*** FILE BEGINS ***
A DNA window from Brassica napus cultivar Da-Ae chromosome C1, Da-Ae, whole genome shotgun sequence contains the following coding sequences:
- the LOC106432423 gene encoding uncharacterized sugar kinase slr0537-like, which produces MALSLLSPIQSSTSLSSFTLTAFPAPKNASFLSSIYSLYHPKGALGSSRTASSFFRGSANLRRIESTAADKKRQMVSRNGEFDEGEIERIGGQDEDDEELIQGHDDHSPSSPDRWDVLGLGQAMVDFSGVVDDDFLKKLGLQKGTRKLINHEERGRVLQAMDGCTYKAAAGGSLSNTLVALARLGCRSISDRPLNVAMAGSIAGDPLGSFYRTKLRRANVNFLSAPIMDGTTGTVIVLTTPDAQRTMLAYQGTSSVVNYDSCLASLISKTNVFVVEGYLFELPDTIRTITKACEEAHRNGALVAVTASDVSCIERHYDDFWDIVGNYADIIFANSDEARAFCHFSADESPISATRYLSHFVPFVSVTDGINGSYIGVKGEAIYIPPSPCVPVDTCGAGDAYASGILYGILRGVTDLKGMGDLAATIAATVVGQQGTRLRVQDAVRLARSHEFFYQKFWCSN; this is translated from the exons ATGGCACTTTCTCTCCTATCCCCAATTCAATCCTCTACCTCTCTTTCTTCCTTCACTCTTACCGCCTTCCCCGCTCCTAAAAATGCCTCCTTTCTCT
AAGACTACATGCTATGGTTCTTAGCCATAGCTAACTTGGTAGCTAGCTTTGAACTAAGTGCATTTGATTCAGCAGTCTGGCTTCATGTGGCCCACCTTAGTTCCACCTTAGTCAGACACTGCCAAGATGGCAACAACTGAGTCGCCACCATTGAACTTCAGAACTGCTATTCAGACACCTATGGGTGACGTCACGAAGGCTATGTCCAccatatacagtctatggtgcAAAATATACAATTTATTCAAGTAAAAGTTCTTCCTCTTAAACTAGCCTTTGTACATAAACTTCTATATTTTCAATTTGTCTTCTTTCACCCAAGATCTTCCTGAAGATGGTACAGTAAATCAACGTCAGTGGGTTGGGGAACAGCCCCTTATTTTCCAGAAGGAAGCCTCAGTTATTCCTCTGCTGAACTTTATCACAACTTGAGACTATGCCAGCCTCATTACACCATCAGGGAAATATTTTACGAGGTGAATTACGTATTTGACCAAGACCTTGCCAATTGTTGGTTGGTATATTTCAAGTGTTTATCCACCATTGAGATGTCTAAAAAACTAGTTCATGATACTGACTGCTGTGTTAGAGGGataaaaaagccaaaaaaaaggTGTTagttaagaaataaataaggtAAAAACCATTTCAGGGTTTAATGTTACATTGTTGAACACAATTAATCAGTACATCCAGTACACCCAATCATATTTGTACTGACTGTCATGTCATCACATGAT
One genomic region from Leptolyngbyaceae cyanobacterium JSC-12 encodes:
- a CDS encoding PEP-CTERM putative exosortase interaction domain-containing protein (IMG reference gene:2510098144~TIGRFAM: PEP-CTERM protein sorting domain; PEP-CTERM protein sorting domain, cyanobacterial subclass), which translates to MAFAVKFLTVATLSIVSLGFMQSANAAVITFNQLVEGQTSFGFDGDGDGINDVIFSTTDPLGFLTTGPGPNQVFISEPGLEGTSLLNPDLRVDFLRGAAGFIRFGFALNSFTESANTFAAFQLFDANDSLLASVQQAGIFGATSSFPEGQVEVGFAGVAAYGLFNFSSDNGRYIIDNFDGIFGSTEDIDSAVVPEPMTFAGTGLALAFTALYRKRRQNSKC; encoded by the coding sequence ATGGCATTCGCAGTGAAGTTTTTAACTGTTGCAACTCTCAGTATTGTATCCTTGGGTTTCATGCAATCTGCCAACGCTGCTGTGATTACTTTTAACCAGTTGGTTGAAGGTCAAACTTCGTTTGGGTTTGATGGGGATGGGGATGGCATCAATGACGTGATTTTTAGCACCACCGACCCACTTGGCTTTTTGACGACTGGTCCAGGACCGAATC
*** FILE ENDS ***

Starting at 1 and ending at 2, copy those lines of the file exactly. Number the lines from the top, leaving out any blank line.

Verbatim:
A DNA window from Brassica napus cultivar Da-Ae chromosome C1, Da-Ae, whole genome shotgun sequence contains the following coding sequences:
- the LOC106432423 gene encoding uncharacterized sugar kinase slr0537-like, which produces MALSLLSPIQSSTSLSSFTLTAFPAPKNASFLSSIYSLYHPKGALGSSRTASSFFRGSANLRRIESTAADKKRQMVSRNGEFDEGEIERIGGQDEDDEELIQGHDDHSPSSPDRWDVLGLGQAMVDFSGVVDDDFLKKLGLQKGTRKLINHEERGRVLQAMDGCTYKAAAGGSLSNTLVALARLGCRSISDRPLNVAMAGSIAGDPLGSFYRTKLRRANVNFLSAPIMDGTTGTVIVLTTPDAQRTMLAYQGTSSVVNYDSCLASLISKTNVFVVEGYLFELPDTIRTITKACEEAHRNGALVAVTASDVSCIERHYDDFWDIVGNYADIIFANSDEARAFCHFSADESPISATRYLSHFVPFVSVTDGINGSYIGVKGEAIYIPPSPCVPVDTCGAGDAYASGILYGILRGVTDLKGMGDLAATIAATVVGQQGTRLRVQDAVRLARSHEFFYQKFWCSN; this is translated from the exons ATGGCACTTTCTCTCCTATCCCCAATTCAATCCTCTACCTCTCTTTCTTCCTTCACTCTTACCGCCTTCCCCGCTCCTAAAAATGCCTCCTTTCTCT